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International Journal of Advanced Research in Medicine
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2020, Vol. 2, Issue 1, Part A

Indian abdominal surgery postoperative pain control: A multi-center drug use study

Author(s): Dr. N. Murali Krishna and Sreedhar Ganga

Abstract: Aims: Postoperative pain is frequent among hospitalized patients. Different therapeutic traditions and the attitudes of each hospital's medical staff impact its treatment. This study Aim to find out how analgesic drugs were prescribed and used to treat pain after abdominal surgery in Indian hospitals. It also Aim to find out how common and bad postoperative pain was, as well as how much the way pain was treated differed between the centers that took part.
Methods: The study involved a descriptive cross-sectional examination of drug use in 12 Indian hospitals. The subjects were a non-selected sample of consecutive abdominal surgery patients who were hospitalized between October 2020 and January 2022. Information about the surgical technique and the use of analgesics was prospectively obtained for each patient. On the first day after surgery, a visual analogue scale (VAS) and a six-point scale (none, mild, moderate, severe, very severe, and intolerable) were used to rate the level of pain.
Results: There were 993 patients (547 men) involved in the study. Inguinal hernia repair (315, 32%), cholecystectomy (268, 27%), appendectomy (140, 14%), bowel resection (137, 14%), and gastric surgery (58, 6%) were the most prevalent surgical procedures. 59% (587) of patients received only nonopioid analgesics, 9% (89) received only opioid analgesics, and 27% (263) received both opioid and nonopioid analgesics. Metamizole (667 patients) and pethidine were the medications provided most frequently (213 patients). Although the administration of analgesics was scheduled in the majority of physician orders, the majority of actual doses were administered "as needed." The average daily doses of all analgesics delivered were less than those indicated. 38 percent (371/967) of patients reported severe to terrible first-day maximum pain. The surgical procedures that had been conducted, the analgesics that had been administered, and the pain scores that had been reported by patients exhibited substantial interhospital variation. Between 22% and 67% of patients in each facility had pain that was severe or intolerable.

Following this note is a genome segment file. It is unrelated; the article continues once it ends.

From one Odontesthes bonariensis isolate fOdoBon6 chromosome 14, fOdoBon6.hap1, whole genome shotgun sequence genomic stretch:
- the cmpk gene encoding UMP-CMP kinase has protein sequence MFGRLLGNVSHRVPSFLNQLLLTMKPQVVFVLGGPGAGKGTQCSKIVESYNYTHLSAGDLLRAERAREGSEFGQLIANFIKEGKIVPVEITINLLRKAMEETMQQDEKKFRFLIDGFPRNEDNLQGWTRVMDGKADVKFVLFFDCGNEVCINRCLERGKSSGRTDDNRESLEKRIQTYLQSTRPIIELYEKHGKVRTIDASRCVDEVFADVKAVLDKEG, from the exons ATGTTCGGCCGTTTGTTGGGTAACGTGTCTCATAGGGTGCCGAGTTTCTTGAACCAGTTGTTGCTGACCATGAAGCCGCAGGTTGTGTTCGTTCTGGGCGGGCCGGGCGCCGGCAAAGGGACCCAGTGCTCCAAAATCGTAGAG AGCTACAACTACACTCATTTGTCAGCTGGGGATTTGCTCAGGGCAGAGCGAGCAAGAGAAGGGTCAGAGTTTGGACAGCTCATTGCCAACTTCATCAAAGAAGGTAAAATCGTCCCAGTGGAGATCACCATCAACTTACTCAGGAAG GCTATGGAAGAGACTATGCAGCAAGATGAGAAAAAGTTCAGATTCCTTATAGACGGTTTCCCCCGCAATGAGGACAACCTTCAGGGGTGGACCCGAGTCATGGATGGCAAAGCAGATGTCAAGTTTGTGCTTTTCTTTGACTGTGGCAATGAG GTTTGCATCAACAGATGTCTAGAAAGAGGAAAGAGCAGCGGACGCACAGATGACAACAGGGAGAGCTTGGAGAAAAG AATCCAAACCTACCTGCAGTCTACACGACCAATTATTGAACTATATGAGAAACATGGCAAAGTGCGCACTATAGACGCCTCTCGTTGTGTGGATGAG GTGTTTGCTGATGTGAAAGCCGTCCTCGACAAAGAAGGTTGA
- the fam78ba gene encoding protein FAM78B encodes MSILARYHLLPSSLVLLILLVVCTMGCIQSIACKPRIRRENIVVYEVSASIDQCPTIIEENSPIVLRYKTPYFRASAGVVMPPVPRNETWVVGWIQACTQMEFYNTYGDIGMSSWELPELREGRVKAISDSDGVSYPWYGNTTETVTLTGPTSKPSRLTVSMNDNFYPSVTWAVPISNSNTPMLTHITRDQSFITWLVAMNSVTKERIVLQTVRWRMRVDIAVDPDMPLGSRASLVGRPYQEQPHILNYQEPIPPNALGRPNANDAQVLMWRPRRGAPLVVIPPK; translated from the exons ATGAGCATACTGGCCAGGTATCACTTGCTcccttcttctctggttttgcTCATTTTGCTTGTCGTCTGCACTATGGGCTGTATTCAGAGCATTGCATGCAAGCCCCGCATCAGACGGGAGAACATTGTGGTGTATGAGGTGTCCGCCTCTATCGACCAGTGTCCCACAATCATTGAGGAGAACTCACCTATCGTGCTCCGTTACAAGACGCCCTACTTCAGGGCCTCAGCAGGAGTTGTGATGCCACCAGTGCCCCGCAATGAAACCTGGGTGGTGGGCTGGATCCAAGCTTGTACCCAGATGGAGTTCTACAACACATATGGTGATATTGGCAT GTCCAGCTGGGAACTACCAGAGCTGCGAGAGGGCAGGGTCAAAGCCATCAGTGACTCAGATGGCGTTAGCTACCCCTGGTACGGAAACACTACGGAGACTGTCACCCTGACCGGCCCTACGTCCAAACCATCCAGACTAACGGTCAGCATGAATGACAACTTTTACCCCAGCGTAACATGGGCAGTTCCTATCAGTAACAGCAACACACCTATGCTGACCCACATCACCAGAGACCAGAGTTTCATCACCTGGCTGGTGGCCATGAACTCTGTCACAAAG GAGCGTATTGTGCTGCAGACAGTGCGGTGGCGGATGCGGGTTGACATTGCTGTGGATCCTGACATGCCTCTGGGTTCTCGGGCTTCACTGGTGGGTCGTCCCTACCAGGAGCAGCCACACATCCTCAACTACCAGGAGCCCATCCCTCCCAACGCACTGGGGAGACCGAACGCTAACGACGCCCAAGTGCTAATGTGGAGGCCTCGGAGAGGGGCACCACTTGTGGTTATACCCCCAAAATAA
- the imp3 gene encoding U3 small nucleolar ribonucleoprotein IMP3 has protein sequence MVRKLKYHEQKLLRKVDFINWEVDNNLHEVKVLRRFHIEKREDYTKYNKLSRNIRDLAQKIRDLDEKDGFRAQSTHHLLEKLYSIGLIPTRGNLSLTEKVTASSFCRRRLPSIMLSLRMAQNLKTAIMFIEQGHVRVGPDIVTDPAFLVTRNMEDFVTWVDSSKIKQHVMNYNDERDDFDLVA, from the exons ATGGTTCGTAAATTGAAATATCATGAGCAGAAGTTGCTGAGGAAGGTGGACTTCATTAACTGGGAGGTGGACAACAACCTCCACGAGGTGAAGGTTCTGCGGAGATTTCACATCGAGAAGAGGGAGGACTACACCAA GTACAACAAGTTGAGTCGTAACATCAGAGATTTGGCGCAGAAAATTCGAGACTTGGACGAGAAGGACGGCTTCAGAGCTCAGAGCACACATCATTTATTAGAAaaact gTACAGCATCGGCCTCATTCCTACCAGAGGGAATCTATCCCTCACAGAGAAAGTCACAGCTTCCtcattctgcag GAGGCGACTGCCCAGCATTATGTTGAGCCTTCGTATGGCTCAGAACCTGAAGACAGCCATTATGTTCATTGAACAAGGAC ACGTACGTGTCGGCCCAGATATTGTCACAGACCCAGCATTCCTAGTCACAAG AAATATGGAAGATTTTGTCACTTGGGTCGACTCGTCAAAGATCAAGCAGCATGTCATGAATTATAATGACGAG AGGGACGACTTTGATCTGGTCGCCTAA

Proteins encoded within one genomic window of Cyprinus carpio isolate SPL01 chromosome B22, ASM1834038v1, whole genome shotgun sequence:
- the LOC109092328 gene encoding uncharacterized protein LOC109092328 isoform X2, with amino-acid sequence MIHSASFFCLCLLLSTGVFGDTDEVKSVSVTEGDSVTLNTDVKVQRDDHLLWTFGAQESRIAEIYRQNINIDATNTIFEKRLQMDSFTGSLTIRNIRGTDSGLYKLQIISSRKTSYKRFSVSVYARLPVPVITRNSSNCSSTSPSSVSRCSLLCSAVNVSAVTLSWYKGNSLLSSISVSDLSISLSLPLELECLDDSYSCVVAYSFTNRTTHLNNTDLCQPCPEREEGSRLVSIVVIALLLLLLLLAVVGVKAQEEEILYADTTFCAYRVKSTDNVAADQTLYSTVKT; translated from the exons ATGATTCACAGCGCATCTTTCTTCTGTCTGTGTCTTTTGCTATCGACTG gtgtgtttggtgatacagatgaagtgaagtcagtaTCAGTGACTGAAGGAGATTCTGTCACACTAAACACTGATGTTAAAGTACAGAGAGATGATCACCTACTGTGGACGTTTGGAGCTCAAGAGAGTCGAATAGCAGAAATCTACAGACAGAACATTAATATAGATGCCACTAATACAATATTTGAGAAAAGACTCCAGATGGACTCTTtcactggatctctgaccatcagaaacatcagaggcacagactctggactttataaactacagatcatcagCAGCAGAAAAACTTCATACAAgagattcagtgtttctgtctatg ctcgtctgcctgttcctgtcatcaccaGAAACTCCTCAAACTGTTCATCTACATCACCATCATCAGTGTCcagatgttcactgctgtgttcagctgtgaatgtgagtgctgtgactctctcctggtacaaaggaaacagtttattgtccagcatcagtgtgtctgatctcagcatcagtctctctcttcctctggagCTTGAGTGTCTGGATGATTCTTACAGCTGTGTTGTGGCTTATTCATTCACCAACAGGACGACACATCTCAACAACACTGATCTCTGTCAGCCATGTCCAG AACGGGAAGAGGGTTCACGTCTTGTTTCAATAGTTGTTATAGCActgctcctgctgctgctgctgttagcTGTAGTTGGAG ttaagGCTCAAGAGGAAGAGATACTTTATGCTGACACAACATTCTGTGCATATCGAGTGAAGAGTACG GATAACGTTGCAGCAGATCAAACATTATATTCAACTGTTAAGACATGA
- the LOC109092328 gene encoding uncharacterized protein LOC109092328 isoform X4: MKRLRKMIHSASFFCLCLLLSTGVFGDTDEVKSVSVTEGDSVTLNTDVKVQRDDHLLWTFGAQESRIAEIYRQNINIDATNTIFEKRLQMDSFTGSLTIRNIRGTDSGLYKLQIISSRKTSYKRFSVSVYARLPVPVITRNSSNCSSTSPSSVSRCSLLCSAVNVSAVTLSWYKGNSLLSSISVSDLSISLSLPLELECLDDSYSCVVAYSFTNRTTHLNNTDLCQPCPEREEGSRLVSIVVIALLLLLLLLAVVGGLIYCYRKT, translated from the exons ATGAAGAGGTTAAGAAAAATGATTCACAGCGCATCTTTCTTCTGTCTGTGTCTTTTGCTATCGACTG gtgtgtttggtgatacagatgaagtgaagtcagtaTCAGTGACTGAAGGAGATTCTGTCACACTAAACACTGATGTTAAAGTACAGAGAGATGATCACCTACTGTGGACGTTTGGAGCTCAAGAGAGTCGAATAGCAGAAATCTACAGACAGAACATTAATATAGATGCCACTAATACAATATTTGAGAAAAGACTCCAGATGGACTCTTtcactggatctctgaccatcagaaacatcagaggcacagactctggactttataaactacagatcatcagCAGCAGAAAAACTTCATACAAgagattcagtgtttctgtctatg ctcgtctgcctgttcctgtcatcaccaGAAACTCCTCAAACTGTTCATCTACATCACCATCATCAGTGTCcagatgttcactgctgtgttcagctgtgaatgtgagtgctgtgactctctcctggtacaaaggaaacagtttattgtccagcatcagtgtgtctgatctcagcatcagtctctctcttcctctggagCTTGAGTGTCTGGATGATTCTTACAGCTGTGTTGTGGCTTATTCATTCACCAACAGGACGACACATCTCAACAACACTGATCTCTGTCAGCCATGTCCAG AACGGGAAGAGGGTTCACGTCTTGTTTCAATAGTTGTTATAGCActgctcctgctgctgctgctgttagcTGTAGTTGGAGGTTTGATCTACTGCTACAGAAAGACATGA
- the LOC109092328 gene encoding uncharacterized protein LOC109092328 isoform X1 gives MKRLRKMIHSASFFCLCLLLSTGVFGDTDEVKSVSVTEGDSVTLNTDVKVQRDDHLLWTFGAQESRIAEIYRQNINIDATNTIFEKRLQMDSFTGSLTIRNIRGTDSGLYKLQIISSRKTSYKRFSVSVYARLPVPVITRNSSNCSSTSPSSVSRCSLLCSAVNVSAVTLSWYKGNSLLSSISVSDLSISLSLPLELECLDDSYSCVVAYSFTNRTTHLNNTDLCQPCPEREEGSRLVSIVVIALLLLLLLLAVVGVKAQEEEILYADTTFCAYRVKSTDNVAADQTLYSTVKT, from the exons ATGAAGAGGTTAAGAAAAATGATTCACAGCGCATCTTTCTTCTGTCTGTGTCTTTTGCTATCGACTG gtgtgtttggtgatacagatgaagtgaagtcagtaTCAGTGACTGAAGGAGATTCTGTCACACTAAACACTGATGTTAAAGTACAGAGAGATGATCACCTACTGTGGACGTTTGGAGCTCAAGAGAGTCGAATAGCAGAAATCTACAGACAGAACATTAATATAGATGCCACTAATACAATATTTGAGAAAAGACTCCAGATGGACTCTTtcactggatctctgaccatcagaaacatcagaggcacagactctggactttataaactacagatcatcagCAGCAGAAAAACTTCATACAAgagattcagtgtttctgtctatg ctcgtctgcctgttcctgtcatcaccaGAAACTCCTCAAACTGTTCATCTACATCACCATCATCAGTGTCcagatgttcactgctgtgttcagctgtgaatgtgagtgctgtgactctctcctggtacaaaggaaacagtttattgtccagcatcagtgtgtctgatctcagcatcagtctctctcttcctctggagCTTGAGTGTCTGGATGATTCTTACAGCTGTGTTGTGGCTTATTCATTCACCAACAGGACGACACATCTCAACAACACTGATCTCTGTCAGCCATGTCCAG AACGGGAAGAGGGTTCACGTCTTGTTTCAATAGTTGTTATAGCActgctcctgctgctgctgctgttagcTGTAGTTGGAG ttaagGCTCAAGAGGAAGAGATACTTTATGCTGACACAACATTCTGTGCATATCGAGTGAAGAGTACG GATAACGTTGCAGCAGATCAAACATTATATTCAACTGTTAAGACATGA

Conclusions: It appears that poor usage of analgesics is to blame for the fact that many patients in India continue to experience significant pain after undergoing abdominal surgery. It was found that there were big differences between hospitals in how pain after surgery was treated and how often it happened.

DOI: 10.22271/27069567.2020.v2.i1a.405

Pages: 88-94 | Views: 488 | Downloads: 183

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International Journal of Advanced Research in Medicine
How to cite this article:
Dr. N. Murali Krishna, Sreedhar Ganga. Indian abdominal surgery postoperative pain control: A multi-center drug use study. Int J Adv Res Med 2020;2(1):88-94. DOI: 10.22271/27069567.2020.v2.i1a.405
International Journal of Advanced Research in Medicine
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